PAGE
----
"Sometimes it's nice to talk to other people who have already walked a mile in your shoes," he said.

Sergeant Meyer invites anyone to attend the groups first meeting, scheduled for March 27 from 6 to 8 p.m. at the RAF Lakenheath Airman & Family Readiness Center.

The first meeting will be to generally discuss what ways everyone can contribute to and benefit from the group. Ideally, it will be a mix of specialized classes and discussions slanted toward being a single parent. The plan is to have specialists cover the following:

Infant nutrition
Fitness for the single parent
Legal issues
Deployment issues
Relationships
Teen issues
Childcare
Off-base resources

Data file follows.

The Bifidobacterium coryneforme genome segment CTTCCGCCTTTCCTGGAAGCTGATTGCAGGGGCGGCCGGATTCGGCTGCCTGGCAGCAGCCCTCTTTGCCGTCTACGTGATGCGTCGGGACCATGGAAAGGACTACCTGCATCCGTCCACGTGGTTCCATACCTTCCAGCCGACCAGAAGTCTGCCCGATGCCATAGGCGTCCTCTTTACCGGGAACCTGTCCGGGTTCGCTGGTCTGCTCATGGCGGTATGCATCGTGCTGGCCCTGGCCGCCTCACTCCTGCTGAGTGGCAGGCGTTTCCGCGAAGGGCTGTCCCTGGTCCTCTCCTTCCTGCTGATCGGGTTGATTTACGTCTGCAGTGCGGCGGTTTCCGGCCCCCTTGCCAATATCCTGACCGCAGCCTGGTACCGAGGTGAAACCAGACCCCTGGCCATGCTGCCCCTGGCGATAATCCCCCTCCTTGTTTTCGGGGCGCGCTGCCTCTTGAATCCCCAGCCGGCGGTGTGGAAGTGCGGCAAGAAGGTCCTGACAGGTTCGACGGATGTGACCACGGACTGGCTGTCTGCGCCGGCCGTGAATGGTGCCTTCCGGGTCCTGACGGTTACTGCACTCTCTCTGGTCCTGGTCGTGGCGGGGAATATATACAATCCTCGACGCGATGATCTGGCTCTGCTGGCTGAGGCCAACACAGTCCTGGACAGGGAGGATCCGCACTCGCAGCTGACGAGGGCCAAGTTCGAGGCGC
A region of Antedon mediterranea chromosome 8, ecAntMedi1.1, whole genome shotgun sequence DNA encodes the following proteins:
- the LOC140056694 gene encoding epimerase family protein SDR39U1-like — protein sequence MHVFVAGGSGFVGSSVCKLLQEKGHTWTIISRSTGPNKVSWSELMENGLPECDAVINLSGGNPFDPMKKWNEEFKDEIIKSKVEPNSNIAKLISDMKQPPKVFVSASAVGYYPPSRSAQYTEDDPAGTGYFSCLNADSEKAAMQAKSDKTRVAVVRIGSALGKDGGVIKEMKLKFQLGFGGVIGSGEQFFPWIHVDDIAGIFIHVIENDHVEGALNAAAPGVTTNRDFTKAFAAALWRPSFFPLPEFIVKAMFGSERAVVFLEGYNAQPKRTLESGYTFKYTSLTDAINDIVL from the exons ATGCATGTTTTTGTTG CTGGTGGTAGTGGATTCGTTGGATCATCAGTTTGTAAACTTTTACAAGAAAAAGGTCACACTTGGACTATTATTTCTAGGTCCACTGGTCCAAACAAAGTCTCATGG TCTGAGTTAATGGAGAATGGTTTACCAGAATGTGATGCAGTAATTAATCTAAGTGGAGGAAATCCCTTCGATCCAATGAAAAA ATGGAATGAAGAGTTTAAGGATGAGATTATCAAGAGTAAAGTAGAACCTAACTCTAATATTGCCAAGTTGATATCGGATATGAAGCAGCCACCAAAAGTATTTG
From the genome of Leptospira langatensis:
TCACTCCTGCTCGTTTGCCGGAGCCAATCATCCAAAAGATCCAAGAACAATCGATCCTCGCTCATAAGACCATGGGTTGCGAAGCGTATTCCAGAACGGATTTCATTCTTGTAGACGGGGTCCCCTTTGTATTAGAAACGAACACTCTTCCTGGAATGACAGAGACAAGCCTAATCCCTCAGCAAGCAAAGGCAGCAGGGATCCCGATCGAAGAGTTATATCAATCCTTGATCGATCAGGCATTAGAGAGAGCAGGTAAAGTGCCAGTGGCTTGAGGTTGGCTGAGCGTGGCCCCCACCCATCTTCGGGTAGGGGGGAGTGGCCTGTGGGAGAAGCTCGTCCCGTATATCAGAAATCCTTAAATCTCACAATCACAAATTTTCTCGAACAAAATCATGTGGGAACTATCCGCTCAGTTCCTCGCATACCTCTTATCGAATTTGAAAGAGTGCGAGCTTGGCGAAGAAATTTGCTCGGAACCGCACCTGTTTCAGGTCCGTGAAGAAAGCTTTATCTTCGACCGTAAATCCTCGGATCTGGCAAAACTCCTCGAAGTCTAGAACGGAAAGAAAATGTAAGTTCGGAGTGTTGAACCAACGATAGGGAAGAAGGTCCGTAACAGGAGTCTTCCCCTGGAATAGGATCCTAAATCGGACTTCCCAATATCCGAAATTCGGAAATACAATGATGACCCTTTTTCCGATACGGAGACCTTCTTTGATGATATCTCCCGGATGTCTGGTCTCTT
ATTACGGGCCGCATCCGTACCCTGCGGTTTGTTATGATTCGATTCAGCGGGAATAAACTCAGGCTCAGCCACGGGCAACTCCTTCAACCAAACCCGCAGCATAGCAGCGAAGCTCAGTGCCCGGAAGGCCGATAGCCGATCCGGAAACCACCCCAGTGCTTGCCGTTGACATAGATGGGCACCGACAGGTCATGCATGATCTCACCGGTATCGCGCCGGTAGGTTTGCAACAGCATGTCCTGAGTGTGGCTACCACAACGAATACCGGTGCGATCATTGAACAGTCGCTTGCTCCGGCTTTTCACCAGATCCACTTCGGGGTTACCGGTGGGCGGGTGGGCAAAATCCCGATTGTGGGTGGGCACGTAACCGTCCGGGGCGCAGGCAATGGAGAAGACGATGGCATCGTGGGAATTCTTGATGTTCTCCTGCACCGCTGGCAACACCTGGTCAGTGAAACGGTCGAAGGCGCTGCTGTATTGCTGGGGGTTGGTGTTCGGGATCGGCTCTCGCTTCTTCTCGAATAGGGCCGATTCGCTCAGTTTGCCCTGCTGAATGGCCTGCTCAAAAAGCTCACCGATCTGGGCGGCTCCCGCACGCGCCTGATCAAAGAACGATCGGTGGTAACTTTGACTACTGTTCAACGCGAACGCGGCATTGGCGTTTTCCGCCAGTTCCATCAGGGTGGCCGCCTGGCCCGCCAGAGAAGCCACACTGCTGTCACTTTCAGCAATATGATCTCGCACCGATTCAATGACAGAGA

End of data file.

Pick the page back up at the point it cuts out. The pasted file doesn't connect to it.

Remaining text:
Stress management
Schooling issues

"Sometimes empathy is a strong drug," Sergeant Meyer said. "If you are surrounded by people who relate to your pains and frustrations, it can be like a 200-pound rock has just been lifted from your shoulders. I hope, above all, that we can provide an environment to support those frustrations and hopefully offer some ideas on how to best deal with them."

To sign up for the single parent support group, members can call Sergeant Meyer at 01638 545127, or DSN at 238-5127, or send an e-mail to militarysingleparents@googlemail.com.

Editor's note: The Turning Point is a recurring series scheduled to continue through May 2010. Look for part 5 of The Turning Point on www.mildenhall.af.mil soon.